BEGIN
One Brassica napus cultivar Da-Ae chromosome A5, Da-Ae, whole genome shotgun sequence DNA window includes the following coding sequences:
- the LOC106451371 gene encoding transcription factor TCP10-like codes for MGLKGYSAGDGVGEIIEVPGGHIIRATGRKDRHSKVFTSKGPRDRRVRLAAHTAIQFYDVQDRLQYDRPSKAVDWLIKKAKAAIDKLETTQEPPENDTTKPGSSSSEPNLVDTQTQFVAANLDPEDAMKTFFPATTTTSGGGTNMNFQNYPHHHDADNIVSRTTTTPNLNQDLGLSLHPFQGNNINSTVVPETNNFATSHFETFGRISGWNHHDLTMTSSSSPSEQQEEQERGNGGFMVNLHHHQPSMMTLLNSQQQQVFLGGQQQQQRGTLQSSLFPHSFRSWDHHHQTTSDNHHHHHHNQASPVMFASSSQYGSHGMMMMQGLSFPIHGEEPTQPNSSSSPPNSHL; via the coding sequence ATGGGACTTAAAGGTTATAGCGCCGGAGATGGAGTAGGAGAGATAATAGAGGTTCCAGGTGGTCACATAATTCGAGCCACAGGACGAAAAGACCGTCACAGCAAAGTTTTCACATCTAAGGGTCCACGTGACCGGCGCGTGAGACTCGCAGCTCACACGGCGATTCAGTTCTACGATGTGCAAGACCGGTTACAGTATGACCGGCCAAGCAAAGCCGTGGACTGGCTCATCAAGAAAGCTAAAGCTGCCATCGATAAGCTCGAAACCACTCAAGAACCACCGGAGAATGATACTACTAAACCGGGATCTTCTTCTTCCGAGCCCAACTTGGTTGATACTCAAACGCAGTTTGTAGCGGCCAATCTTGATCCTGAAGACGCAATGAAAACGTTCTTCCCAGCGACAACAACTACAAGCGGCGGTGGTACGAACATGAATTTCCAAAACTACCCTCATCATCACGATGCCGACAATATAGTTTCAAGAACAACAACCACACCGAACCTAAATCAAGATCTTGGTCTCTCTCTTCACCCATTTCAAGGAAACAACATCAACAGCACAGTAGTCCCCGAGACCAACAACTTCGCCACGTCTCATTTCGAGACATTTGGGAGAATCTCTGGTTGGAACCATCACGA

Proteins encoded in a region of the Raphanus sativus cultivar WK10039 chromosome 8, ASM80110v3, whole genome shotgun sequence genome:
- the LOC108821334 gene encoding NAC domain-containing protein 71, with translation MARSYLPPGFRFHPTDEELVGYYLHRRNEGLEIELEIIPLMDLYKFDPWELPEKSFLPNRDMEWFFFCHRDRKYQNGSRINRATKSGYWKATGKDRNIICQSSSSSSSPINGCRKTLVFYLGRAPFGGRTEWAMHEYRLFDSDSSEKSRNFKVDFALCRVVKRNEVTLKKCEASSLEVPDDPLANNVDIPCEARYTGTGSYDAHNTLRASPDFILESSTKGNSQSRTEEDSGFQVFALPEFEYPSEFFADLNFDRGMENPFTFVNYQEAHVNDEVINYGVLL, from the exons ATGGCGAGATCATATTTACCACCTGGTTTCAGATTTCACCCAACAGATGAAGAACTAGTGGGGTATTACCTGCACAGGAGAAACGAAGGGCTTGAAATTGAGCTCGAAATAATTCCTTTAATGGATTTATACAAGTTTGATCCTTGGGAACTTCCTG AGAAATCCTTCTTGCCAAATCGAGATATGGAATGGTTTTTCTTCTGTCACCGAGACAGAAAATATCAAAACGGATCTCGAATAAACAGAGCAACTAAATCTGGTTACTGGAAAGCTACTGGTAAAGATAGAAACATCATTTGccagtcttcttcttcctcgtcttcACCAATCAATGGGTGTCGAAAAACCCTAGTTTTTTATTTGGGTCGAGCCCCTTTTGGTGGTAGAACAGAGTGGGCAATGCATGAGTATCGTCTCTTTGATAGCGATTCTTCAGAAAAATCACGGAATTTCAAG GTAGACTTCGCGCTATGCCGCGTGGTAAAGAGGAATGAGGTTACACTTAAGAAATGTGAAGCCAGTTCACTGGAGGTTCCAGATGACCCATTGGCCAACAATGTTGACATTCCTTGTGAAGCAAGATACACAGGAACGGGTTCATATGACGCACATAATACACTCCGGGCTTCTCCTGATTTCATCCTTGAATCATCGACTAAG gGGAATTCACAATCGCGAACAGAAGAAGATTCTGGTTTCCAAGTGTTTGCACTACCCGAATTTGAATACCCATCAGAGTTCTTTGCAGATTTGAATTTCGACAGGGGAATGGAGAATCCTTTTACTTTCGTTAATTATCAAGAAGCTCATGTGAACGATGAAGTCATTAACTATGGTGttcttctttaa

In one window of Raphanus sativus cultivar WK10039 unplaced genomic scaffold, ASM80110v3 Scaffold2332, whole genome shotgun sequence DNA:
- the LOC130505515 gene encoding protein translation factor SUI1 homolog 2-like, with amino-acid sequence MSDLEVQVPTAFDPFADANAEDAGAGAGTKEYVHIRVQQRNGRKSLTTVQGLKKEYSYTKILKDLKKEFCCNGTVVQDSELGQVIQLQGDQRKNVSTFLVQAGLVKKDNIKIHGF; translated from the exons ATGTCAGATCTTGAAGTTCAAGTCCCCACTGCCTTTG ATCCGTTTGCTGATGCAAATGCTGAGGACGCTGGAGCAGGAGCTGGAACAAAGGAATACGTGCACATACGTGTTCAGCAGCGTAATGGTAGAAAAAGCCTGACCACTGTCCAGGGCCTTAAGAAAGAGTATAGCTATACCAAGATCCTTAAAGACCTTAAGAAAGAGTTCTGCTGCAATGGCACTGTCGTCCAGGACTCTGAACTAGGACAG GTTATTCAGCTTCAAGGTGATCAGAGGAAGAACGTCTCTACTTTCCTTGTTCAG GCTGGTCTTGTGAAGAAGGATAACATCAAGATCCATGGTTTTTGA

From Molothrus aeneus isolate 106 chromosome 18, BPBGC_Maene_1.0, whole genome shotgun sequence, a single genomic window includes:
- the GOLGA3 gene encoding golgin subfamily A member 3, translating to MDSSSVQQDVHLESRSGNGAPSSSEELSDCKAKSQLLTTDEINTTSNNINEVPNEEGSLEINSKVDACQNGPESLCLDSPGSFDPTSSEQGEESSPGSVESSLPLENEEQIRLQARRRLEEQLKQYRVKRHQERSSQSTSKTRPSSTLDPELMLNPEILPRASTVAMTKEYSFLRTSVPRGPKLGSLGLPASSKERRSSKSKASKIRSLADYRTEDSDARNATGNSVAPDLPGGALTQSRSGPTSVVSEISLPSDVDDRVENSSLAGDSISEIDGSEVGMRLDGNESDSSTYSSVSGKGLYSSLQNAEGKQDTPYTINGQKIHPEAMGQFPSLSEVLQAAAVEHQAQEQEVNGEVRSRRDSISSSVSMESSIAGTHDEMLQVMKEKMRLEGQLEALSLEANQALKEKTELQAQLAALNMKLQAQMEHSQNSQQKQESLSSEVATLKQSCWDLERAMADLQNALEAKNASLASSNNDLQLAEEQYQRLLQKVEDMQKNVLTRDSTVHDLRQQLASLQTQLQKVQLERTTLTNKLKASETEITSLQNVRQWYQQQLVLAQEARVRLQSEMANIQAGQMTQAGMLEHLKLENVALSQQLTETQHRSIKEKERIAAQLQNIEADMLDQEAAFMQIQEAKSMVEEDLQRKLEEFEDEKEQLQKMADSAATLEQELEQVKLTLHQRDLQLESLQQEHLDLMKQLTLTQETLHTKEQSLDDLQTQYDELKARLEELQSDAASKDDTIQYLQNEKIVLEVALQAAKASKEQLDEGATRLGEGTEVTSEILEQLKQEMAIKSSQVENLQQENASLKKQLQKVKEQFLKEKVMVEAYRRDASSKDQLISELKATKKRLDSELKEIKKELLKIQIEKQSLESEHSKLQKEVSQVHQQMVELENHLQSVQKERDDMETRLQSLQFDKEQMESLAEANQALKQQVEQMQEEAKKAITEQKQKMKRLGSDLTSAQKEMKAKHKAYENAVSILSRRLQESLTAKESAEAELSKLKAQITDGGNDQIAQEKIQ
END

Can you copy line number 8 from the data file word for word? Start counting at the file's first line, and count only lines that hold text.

- the GOLGA3 gene encoding golgin subfamily A member 3, translating to MDSSSVQQDVHLESRSGNGAPSSSEELSDCKAKSQLLTTDEINTTSNNINEVPNEEGSLEINSKVDACQNGPESLCLDSPGSFDPTSSEQGEESSPGSVESSLPLENEEQIRLQARRRLEEQLKQYRVKRHQERSSQSTSKTRPSSTLDPELMLNPEILPRASTVAMTKEYSFLRTSVPRGPKLGSLGLPASSKERRSSKSKASKIRSLADYRTEDSDARNATGNSVAPDLPGGALTQSRSGPTSVVSEISLPSDVDDRVENSSLAGDSISEIDGSEVGMRLDGNESDSSTYSSVSGKGLYSSLQNAEGKQDTPYTINGQKIHPEAMGQFPSLSEVLQAAAVEHQAQEQEVNGEVRSRRDSISSSVSMESSIAGTHDEMLQVMKEKMRLEGQLEALSLEANQALKEKTELQAQLAALNMKLQAQMEHSQNSQQKQESLSSEVATLKQSCWDLERAMADLQNALEAKNASLASSNNDLQLAEEQYQRLLQKVEDMQKNVLTRDSTVHDLRQQLASLQTQLQKVQLERTTLTNKLKASETEITSLQNVRQWYQQQLVLAQEARVRLQSEMANIQAGQMTQAGMLEHLKLENVALSQQLTETQHRSIKEKERIAAQLQNIEADMLDQEAAFMQIQEAKSMVEEDLQRKLEEFEDEKEQLQKMADSAATLEQELEQVKLTLHQRDLQLESLQQEHLDLMKQLTLTQETLHTKEQSLDDLQTQYDELKARLEELQSDAASKDDTIQYLQNEKIVLEVALQAAKASKEQLDEGATRLGEGTEVTSEILEQLKQEMAIKSSQVENLQQENASLKKQLQKVKEQFLKEKVMVEAYRRDASSKDQLISELKATKKRLDSELKEIKKELLKIQIEKQSLESEHSKLQKEVSQVHQQMVELENHLQSVQKERDDMETRLQSLQFDKEQMESLAEANQALKQQVEQMQEEAKKAITEQKQKMKRLGSDLTSAQKEMKAKHKAYENAVSILSRRLQESLTAKESAEAELSKLKAQITDGGNDQIAQEKIQ